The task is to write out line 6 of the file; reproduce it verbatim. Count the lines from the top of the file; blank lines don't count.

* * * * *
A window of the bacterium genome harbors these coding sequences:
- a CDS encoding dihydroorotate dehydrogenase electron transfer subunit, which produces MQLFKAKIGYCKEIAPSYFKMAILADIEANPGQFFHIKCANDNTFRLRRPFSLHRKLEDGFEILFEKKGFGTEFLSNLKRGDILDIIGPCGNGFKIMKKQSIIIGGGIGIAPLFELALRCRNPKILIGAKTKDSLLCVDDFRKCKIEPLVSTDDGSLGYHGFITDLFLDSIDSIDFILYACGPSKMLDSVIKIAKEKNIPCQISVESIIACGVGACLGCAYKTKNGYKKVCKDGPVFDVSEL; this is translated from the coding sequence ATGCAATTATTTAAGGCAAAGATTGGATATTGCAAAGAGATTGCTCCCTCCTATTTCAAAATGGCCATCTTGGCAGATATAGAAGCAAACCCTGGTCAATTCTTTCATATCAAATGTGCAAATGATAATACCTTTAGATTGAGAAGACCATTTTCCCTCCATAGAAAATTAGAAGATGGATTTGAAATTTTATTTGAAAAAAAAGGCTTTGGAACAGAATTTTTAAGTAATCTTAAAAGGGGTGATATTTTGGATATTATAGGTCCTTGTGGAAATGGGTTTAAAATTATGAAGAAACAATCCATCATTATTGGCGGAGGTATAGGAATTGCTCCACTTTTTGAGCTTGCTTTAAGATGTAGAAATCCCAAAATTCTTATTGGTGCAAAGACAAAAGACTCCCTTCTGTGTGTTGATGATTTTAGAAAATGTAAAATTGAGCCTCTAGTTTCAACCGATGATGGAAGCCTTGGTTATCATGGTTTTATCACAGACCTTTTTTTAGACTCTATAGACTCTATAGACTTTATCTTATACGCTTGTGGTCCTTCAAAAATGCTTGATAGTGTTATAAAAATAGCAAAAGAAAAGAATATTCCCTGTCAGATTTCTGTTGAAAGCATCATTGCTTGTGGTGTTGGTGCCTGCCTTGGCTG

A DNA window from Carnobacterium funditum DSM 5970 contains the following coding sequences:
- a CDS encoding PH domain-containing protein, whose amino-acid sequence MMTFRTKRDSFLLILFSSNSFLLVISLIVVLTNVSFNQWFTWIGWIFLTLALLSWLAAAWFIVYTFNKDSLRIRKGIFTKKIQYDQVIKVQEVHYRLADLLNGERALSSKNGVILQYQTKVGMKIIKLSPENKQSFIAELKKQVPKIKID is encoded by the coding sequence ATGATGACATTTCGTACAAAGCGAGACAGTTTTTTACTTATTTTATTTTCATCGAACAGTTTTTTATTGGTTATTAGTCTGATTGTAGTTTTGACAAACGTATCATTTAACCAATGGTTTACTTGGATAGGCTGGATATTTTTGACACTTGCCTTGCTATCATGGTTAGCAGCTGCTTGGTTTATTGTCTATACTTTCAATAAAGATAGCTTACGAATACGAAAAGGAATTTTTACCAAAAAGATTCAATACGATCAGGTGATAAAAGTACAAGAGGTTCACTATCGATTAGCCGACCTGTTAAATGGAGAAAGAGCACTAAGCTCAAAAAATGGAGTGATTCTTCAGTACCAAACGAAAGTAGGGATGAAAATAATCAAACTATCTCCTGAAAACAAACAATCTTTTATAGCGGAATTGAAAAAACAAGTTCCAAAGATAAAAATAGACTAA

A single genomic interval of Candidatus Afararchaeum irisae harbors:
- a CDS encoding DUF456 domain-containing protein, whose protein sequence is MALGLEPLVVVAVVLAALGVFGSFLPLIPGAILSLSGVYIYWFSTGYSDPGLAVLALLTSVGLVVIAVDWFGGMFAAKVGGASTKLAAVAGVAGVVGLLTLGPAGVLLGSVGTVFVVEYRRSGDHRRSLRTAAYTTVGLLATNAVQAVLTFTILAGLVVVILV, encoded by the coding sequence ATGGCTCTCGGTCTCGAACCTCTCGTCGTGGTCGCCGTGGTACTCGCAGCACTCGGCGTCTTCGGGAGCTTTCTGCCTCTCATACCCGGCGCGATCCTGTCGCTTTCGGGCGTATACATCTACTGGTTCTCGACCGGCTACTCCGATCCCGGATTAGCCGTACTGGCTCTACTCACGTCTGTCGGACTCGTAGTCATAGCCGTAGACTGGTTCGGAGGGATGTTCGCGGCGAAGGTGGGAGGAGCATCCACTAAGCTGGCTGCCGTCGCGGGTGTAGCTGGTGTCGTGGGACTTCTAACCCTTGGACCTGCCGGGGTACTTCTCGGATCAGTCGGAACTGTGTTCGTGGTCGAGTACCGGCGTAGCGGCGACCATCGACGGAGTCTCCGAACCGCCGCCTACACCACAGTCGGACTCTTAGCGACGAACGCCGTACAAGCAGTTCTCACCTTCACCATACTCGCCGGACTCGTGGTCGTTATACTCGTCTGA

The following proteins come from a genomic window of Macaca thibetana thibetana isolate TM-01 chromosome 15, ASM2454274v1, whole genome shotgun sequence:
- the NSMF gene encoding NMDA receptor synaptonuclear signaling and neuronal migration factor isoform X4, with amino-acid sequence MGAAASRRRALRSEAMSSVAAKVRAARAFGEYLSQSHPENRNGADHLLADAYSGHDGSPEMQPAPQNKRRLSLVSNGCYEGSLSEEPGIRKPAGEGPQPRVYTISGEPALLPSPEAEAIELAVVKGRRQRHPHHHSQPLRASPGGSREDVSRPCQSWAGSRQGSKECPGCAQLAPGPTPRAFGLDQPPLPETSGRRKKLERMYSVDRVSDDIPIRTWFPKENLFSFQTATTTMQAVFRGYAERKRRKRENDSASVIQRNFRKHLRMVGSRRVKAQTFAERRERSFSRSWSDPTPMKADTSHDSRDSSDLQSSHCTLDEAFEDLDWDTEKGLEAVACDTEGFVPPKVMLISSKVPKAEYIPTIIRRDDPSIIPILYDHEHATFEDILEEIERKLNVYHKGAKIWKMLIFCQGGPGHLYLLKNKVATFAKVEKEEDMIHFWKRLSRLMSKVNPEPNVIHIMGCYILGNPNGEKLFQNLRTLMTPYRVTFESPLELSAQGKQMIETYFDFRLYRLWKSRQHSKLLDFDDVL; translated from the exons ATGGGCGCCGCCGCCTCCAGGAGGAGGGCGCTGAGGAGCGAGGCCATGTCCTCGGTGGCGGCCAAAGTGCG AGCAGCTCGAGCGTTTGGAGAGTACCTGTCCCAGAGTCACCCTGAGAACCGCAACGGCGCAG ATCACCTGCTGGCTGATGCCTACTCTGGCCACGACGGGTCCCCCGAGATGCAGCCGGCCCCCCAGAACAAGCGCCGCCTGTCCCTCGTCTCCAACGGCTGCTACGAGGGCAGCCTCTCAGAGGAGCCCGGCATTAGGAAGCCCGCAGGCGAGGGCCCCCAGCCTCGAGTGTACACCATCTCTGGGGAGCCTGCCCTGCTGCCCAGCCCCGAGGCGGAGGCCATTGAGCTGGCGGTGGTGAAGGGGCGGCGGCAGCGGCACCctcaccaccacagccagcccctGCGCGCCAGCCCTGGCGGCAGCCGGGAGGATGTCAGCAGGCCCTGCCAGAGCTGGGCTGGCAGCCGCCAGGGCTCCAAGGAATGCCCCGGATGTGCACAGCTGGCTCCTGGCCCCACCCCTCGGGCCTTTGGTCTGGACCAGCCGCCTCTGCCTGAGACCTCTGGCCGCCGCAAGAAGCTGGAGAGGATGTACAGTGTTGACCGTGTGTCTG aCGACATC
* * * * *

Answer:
- a CDS encoding DUF456 domain-containing protein, whose protein sequence is MALGLEPLVVVAVVLAALGVFGSFLPLIPGAILSLSGVYIYWFSTGYSDPGLAVLALLTSVGLVVIAVDWFGGMFAAKVGGASTKLAAVAGVAGVVGLLTLGPAGVLLGSVGTVFVVEYRRSGDHRRSLRTAAYTTVGLLATNAVQAVLTFTILAGLVVVILV, encoded by the coding sequence ATGGCTCTCGGTCTCGAACCTCTCGTCGTGGTCGCCGTGGTACTCGCAGCACTCGGCGTCTTCGGGAGCTTTCTGCCTCTCATACCCGGCGCGATCCTGTCGCTTTCGGGCGTATACATCTACTGGTTCTCGACCGGCTACTCCGATCCCGGATTAGCCGTACTGGCTCTACTCACGTCTGTCGGACTCGTAGTCATAGCCGTAGACTGGTTCGGAGGGATGTTCGCGGCGAAGGTGGGAGGAGCATCCACTAAGCTGGCTGCCGTCGCGGGTGTAGCTGGTGTCGTGGGACTTCTAACCCTTGGACCTGCCGGGGTACTTCTCGGATCAGTCGGAACTGTGTTCGTGGTCGAGTACCGGCGTAGCGGCGACCATCGACGGAGTCTCCGAACCGCCGCCTACACCACAGTCGGACTCTTAGCGACGAACGCCGTACAAGCAGTTCTCACCTTCACCATACTCGCCGGACTCGTGGTCGTTATACTCGTCTGA